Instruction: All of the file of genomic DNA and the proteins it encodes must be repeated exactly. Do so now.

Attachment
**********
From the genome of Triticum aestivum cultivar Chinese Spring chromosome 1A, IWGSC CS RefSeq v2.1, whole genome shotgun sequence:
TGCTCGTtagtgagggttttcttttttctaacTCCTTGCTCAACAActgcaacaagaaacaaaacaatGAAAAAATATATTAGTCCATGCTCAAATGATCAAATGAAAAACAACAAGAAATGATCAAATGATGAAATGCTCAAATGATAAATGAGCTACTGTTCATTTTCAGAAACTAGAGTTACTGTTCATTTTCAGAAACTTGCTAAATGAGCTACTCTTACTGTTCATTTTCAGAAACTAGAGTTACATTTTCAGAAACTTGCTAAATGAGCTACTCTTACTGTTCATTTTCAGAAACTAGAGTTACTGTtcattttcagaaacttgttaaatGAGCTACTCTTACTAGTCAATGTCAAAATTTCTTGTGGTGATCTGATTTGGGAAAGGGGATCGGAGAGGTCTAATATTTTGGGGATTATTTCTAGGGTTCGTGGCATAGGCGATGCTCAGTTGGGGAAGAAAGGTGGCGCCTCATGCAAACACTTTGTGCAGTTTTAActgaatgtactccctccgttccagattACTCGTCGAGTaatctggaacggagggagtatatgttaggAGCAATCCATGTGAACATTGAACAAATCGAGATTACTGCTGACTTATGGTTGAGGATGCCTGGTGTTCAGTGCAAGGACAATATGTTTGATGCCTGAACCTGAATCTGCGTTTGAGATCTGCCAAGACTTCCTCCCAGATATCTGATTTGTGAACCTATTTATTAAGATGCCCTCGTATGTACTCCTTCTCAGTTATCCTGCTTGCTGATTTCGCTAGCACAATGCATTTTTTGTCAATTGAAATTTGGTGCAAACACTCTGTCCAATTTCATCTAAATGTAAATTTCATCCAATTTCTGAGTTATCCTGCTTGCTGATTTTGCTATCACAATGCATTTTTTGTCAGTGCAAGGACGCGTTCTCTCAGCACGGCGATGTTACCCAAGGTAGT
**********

From the genome of Triticum aestivum cultivar Chinese Spring chromosome 1A, IWGSC CS RefSeq v2.1, whole genome shotgun sequence:
TGCTCGTtagtgagggttttcttttttctaacTCCTTGCTCAACAActgcaacaagaaacaaaacaatGAAAAAATATATTAGTCCATGCTCAAATGATCAAATGAAAAACAACAAGAAATGATCAAATGATGAAATGCTCAAATGATAAATGAGCTACTGTTCATTTTCAGAAACTAGAGTTACTGTTCATTTTCAGAAACTTGCTAAATGAGCTACTCTTACTGTTCATTTTCAGAAACTAGAGTTACATTTTCAGAAACTTGCTAAATGAGCTACTCTTACTGTTCATTTTCAGAAACTAGAGTTACTGTtcattttcagaaacttgttaaatGAGCTACTCTTACTAGTCAATGTCAAAATTTCTTGTGGTGATCTGATTTGGGAAAGGGGATCGGAGAGGTCTAATATTTTGGGGATTATTTCTAGGGTTCGTGGCATAGGCGATGCTCAGTTGGGGAAGAAAGGTGGCGCCTCATGCAAACACTTTGTGCAGTTTTAActgaatgtactccctccgttccagattACTCGTCGAGTaatctggaacggagggagtatatgttaggAGCAATCCATGTGAACATTGAACAAATCGAGATTACTGCTGACTTATGGTTGAGGATGCCTGGTGTTCAGTGCAAGGACAATATGTTTGATGCCTGAACCTGAATCTGCGTTTGAGATCTGCCAAGACTTCCTCCCAGATATCTGATTTGTGAACCTATTTATTAAGATGCCCTCGTATGTACTCCTTCTCAGTTATCCTGCTTGCTGATTTCGCTAGCACAATGCATTTTTTGTCAATTGAAATTTGGTGCAAACACTCTGTCCAATTTCATCTAAATGTAAATTTCATCCAATTTCTGAGTTATCCTGCTTGCTGATTTTGCTATCACAATGCATTTTTTGTCAGTGCAAGGACGCGTTCTCTCAGCACGGCGATGTTACCCAAGGTAGT